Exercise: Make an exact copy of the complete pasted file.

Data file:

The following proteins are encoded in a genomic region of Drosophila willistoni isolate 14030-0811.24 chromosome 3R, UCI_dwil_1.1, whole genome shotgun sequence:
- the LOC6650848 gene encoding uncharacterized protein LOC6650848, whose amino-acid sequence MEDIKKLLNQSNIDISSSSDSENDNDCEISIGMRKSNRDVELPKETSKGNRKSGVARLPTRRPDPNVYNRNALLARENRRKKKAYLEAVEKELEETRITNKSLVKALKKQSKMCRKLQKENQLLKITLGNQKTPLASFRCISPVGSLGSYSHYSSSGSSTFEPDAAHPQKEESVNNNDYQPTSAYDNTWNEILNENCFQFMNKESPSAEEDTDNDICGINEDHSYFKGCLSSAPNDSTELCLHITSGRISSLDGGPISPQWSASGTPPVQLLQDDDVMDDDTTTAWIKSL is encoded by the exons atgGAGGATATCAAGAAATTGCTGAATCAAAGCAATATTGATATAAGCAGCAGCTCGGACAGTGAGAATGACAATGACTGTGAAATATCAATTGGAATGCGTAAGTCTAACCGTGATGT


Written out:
The following proteins are encoded in a genomic region of Drosophila willistoni isolate 14030-0811.24 chromosome 3R, UCI_dwil_1.1, whole genome shotgun sequence:
- the LOC6650848 gene encoding uncharacterized protein LOC6650848, whose amino-acid sequence MEDIKKLLNQSNIDISSSSDSENDNDCEISIGMRKSNRDVELPKETSKGNRKSGVARLPTRRPDPNVYNRNALLARENRRKKKAYLEAVEKELEETRITNKSLVKALKKQSKMCRKLQKENQLLKITLGNQKTPLASFRCISPVGSLGSYSHYSSSGSSTFEPDAAHPQKEESVNNNDYQPTSAYDNTWNEILNENCFQFMNKESPSAEEDTDNDICGINEDHSYFKGCLSSAPNDSTELCLHITSGRISSLDGGPISPQWSASGTPPVQLLQDDDVMDDDTTTAWIKSL is encoded by the exons atgGAGGATATCAAGAAATTGCTGAATCAAAGCAATATTGATATAAGCAGCAGCTCGGACAGTGAGAATGACAATGACTGTGAAATATCAATTGGAATGCGTAAGTCTAACCGTGATGT